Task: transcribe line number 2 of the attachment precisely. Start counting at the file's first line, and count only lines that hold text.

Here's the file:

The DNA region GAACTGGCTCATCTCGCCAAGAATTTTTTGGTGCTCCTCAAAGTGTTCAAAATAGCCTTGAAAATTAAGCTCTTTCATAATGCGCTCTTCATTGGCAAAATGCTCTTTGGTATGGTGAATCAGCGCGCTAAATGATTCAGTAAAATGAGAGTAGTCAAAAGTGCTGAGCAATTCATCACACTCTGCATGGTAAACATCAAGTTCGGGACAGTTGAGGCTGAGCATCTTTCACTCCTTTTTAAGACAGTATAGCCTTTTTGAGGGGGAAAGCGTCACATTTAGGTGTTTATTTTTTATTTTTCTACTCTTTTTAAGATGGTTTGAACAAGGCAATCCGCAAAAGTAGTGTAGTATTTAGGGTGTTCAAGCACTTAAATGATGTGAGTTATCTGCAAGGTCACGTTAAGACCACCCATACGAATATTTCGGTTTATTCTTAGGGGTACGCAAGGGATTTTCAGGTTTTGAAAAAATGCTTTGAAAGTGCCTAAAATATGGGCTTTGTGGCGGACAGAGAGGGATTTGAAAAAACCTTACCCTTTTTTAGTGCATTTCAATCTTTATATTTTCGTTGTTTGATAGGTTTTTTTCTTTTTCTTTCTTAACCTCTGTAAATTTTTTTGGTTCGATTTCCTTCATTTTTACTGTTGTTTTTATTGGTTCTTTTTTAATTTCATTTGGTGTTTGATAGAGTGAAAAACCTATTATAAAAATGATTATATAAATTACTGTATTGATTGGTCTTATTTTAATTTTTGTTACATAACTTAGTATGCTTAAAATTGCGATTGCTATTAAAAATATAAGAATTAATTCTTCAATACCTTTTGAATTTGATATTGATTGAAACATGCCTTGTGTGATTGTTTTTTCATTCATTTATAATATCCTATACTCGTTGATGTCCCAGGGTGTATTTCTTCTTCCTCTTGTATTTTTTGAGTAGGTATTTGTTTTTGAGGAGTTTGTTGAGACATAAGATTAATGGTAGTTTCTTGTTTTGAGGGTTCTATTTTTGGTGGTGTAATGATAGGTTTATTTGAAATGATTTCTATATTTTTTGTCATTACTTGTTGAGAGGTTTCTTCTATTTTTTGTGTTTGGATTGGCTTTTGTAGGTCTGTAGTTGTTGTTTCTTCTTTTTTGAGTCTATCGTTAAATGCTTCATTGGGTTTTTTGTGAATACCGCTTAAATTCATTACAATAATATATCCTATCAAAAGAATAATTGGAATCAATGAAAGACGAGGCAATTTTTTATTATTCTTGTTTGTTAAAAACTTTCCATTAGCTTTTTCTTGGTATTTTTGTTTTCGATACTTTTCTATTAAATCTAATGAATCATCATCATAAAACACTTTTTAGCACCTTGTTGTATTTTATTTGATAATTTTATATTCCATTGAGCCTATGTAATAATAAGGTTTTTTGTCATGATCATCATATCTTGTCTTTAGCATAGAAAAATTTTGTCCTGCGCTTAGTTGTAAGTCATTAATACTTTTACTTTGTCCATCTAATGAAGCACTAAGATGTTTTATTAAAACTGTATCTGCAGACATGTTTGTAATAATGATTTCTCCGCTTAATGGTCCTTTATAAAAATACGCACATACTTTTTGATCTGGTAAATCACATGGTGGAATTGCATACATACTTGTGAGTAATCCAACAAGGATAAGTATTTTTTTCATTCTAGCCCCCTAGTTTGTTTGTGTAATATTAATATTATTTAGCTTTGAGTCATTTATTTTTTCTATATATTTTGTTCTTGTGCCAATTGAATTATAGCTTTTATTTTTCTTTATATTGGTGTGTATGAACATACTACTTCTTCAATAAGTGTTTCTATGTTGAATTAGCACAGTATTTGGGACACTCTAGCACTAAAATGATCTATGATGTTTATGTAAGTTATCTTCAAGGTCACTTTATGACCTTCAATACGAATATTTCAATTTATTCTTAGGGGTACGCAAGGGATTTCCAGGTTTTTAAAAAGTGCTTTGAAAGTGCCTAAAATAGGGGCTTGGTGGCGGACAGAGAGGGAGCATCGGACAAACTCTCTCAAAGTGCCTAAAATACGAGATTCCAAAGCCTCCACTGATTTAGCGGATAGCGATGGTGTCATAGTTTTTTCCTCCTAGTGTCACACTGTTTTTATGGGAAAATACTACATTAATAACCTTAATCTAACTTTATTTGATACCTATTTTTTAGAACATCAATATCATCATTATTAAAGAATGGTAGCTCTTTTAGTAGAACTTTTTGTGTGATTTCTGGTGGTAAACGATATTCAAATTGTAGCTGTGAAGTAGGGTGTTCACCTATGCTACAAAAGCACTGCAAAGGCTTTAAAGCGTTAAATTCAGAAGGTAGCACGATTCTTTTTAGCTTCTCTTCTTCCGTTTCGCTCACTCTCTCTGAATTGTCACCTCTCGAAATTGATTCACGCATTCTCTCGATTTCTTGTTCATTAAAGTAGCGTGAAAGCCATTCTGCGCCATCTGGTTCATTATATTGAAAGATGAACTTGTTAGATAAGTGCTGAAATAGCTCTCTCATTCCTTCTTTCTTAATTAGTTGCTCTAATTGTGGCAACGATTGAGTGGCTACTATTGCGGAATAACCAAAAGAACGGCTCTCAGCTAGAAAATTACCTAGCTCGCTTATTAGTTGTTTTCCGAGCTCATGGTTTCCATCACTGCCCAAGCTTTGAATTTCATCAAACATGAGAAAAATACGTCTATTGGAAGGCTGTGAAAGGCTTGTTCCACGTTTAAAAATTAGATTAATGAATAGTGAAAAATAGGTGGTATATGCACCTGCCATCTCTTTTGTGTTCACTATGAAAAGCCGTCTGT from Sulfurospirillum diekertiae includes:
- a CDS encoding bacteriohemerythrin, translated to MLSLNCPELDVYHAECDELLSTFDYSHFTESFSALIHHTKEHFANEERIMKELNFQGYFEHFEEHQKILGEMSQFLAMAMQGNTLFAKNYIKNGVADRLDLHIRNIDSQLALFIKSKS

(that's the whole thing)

- a CDS encoding bacteriohemerythrin, translated to MLSLNCPELDVYHAECDELLSTFDYSHFTESFSALIHHTKEHFANEERIMKELNFQGYFEHFEEHQKILGEMSQFLAMAMQGNTLFAKNYIKNGVADRLDLHIRNIDSQLALFIKSKS